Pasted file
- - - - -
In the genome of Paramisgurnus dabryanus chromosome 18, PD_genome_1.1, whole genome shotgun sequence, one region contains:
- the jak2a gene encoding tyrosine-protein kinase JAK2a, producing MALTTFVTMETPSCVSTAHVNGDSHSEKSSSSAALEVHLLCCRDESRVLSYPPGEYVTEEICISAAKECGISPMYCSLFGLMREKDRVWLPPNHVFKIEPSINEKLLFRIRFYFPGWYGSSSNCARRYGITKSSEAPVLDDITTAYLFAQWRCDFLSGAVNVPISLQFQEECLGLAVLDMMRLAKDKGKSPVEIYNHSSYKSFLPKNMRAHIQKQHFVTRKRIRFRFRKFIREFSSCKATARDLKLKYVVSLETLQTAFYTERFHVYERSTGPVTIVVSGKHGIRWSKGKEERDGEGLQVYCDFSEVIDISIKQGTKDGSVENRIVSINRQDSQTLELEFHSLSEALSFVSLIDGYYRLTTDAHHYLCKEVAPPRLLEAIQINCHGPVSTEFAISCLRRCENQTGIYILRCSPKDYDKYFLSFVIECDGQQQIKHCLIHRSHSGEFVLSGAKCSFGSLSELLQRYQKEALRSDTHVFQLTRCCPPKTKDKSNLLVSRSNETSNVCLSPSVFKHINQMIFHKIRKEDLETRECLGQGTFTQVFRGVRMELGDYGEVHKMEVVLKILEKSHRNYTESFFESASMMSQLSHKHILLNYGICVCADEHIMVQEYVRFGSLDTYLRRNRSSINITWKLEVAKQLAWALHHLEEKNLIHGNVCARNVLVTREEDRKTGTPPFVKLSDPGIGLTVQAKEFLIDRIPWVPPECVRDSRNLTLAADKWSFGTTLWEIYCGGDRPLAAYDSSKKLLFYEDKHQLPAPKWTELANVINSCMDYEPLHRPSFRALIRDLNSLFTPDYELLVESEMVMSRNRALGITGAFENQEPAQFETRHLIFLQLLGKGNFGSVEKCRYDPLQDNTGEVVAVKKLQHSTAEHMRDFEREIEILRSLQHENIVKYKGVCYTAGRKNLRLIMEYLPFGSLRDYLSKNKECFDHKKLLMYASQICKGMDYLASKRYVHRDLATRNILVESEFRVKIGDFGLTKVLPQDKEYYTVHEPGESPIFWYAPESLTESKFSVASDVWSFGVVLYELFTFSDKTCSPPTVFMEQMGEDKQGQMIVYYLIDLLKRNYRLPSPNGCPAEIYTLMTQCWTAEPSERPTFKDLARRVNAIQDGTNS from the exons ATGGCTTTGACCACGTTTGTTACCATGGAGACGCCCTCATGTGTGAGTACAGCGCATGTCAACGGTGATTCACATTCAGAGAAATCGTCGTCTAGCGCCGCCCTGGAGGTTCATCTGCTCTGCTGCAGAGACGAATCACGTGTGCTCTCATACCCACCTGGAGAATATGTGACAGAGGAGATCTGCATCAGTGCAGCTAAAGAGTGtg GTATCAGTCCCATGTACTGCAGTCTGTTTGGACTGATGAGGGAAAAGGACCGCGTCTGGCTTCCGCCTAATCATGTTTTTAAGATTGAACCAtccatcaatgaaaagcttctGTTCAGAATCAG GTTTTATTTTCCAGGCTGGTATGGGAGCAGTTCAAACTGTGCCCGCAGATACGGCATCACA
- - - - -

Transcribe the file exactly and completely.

In the genome of Paramisgurnus dabryanus chromosome 18, PD_genome_1.1, whole genome shotgun sequence, one region contains:
- the jak2a gene encoding tyrosine-protein kinase JAK2a, producing MALTTFVTMETPSCVSTAHVNGDSHSEKSSSSAALEVHLLCCRDESRVLSYPPGEYVTEEICISAAKECGISPMYCSLFGLMREKDRVWLPPNHVFKIEPSINEKLLFRIRFYFPGWYGSSSNCARRYGITKSSEAPVLDDITTAYLFAQWRCDFLSGAVNVPISLQFQEECLGLAVLDMMRLAKDKGKSPVEIYNHSSYKSFLPKNMRAHIQKQHFVTRKRIRFRFRKFIREFSSCKATARDLKLKYVVSLETLQTAFYTERFHVYERSTGPVTIVVSGKHGIRWSKGKEERDGEGLQVYCDFSEVIDISIKQGTKDGSVENRIVSINRQDSQTLELEFHSLSEALSFVSLIDGYYRLTTDAHHYLCKEVAPPRLLEAIQINCHGPVSTEFAISCLRRCENQTGIYILRCSPKDYDKYFLSFVIECDGQQQIKHCLIHRSHSGEFVLSGAKCSFGSLSELLQRYQKEALRSDTHVFQLTRCCPPKTKDKSNLLVSRSNETSNVCLSPSVFKHINQMIFHKIRKEDLETRECLGQGTFTQVFRGVRMELGDYGEVHKMEVVLKILEKSHRNYTESFFESASMMSQLSHKHILLNYGICVCADEHIMVQEYVRFGSLDTYLRRNRSSINITWKLEVAKQLAWALHHLEEKNLIHGNVCARNVLVTREEDRKTGTPPFVKLSDPGIGLTVQAKEFLIDRIPWVPPECVRDSRNLTLAADKWSFGTTLWEIYCGGDRPLAAYDSSKKLLFYEDKHQLPAPKWTELANVINSCMDYEPLHRPSFRALIRDLNSLFTPDYELLVESEMVMSRNRALGITGAFENQEPAQFETRHLIFLQLLGKGNFGSVEKCRYDPLQDNTGEVVAVKKLQHSTAEHMRDFEREIEILRSLQHENIVKYKGVCYTAGRKNLRLIMEYLPFGSLRDYLSKNKECFDHKKLLMYASQICKGMDYLASKRYVHRDLATRNILVESEFRVKIGDFGLTKVLPQDKEYYTVHEPGESPIFWYAPESLTESKFSVASDVWSFGVVLYELFTFSDKTCSPPTVFMEQMGEDKQGQMIVYYLIDLLKRNYRLPSPNGCPAEIYTLMTQCWTAEPSERPTFKDLARRVNAIQDGTNS from the exons ATGGCTTTGACCACGTTTGTTACCATGGAGACGCCCTCATGTGTGAGTACAGCGCATGTCAACGGTGATTCACATTCAGAGAAATCGTCGTCTAGCGCCGCCCTGGAGGTTCATCTGCTCTGCTGCAGAGACGAATCACGTGTGCTCTCATACCCACCTGGAGAATATGTGACAGAGGAGATCTGCATCAGTGCAGCTAAAGAGTGtg GTATCAGTCCCATGTACTGCAGTCTGTTTGGACTGATGAGGGAAAAGGACCGCGTCTGGCTTCCGCCTAATCATGTTTTTAAGATTGAACCAtccatcaatgaaaagcttctGTTCAGAATCAG GTTTTATTTTCCAGGCTGGTATGGGAGCAGTTCAAACTGTGCCCGCAGATACGGCATCACA